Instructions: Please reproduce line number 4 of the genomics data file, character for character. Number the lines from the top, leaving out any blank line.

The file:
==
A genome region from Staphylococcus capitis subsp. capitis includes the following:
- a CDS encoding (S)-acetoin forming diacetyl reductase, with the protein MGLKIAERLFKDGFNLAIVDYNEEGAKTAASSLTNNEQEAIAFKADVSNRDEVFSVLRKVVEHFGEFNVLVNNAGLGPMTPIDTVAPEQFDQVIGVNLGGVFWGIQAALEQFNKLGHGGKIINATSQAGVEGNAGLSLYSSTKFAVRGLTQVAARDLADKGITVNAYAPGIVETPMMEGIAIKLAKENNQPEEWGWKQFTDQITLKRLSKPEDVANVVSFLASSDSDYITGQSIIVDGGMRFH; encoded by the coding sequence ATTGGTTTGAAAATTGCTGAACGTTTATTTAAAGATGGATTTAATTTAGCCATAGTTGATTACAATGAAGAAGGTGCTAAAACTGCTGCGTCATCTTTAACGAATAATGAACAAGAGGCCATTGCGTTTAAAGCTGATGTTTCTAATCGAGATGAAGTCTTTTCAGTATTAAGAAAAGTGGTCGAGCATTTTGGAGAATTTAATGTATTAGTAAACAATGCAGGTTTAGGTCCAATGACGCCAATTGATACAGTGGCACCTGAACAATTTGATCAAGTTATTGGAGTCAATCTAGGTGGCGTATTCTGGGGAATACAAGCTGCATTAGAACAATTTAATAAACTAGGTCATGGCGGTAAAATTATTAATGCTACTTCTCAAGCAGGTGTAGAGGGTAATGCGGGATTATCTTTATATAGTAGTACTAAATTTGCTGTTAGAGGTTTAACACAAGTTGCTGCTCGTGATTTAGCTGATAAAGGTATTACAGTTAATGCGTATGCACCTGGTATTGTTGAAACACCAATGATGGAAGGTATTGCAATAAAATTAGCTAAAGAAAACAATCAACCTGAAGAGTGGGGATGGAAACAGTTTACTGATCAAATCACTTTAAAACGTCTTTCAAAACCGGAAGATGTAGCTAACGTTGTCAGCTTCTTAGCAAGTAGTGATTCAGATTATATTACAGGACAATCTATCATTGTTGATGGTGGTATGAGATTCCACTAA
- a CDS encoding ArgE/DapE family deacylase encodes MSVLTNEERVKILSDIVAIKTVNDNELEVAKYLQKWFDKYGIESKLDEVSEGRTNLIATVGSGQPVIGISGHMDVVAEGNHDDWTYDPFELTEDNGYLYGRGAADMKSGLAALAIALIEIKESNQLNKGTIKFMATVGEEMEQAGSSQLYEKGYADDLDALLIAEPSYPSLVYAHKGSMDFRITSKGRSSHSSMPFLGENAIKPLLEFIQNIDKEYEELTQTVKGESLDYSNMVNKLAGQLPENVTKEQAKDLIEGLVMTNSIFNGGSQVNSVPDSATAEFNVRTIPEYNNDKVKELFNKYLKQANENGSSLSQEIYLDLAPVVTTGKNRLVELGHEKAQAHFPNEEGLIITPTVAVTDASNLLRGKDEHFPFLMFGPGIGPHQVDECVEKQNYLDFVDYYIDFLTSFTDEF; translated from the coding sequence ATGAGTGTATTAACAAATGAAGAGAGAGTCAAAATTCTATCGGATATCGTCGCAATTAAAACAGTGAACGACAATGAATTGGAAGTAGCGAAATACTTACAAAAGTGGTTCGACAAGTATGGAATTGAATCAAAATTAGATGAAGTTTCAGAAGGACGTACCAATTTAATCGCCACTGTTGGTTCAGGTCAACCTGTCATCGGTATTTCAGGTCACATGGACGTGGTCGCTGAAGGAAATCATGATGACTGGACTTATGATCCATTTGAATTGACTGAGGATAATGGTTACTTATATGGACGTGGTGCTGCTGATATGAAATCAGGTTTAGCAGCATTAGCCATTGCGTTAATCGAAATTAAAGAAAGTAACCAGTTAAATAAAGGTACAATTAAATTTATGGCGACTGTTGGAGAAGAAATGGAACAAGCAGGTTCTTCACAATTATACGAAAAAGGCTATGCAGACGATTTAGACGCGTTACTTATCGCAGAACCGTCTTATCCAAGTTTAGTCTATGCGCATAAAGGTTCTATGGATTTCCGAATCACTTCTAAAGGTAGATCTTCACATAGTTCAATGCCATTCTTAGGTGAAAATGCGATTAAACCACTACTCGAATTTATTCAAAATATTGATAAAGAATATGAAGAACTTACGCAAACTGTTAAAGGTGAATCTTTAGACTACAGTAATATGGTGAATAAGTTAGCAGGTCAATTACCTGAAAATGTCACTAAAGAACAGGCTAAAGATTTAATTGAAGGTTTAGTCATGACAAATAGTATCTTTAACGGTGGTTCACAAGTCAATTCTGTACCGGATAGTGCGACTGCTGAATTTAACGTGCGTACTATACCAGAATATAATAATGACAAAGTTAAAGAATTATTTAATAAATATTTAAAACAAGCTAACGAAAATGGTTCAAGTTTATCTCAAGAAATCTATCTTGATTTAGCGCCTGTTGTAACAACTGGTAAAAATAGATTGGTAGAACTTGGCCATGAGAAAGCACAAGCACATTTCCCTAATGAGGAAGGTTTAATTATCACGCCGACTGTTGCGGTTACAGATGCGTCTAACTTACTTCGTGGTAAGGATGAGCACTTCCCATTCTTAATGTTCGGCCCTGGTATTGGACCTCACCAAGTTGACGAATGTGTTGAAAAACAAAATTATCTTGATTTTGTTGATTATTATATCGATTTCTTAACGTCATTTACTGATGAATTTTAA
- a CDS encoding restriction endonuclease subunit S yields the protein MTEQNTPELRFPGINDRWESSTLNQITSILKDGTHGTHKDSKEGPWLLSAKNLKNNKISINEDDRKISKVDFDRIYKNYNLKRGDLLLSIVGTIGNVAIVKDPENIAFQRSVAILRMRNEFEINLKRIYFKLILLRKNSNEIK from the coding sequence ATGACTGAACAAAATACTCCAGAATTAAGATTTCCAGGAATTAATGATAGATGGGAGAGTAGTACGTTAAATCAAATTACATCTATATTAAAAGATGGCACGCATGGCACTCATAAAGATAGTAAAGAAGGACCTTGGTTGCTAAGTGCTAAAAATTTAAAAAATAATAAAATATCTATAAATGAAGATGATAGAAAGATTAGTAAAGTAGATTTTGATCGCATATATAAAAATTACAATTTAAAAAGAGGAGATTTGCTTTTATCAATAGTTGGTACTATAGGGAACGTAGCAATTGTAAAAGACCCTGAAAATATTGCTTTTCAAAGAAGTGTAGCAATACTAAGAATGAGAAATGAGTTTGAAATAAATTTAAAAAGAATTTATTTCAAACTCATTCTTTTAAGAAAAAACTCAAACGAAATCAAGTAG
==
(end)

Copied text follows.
- a CDS encoding restriction endonuclease subunit S yields the protein MTEQNTPELRFPGINDRWESSTLNQITSILKDGTHGTHKDSKEGPWLLSAKNLKNNKISINEDDRKISKVDFDRIYKNYNLKRGDLLLSIVGTIGNVAIVKDPENIAFQRSVAILRMRNEFEINLKRIYFKLILLRKNSNEIK from the coding sequence ATGACTGAACAAAATACTCCAGAATTAAGATTTCCAGGAATTAATGATAGATGGGAGAGTAGTACGTTAAATCAAATTACATCTATATTAAAAGATGGCACGCATGGCACTCATAAAGATAGTAAAGAAGGACCTTGGTTGCTAAGTGCTAAAAATTTAAAAAATAATAAAATATCTATAAATGAAGATGATAGAAAGATTAGTAAAGTAGATTTTGATCGCATATATAAAAATTACAATTTAAAAAGAGGAGATTTGCTTTTATCAATAGTTGGTACTATAGGGAACGTAGCAATTGTAAAAGACCCTGAAAATATTGCTTTTCAAAGAAGTGTAGCAATACTAAGAATGAGAAATGAGTTTGAAATAAATTTAAAAAGAATTTATTTCAAACTCATTCTTTTAAGAAAAAACTCAAACGAAATCAAGTAG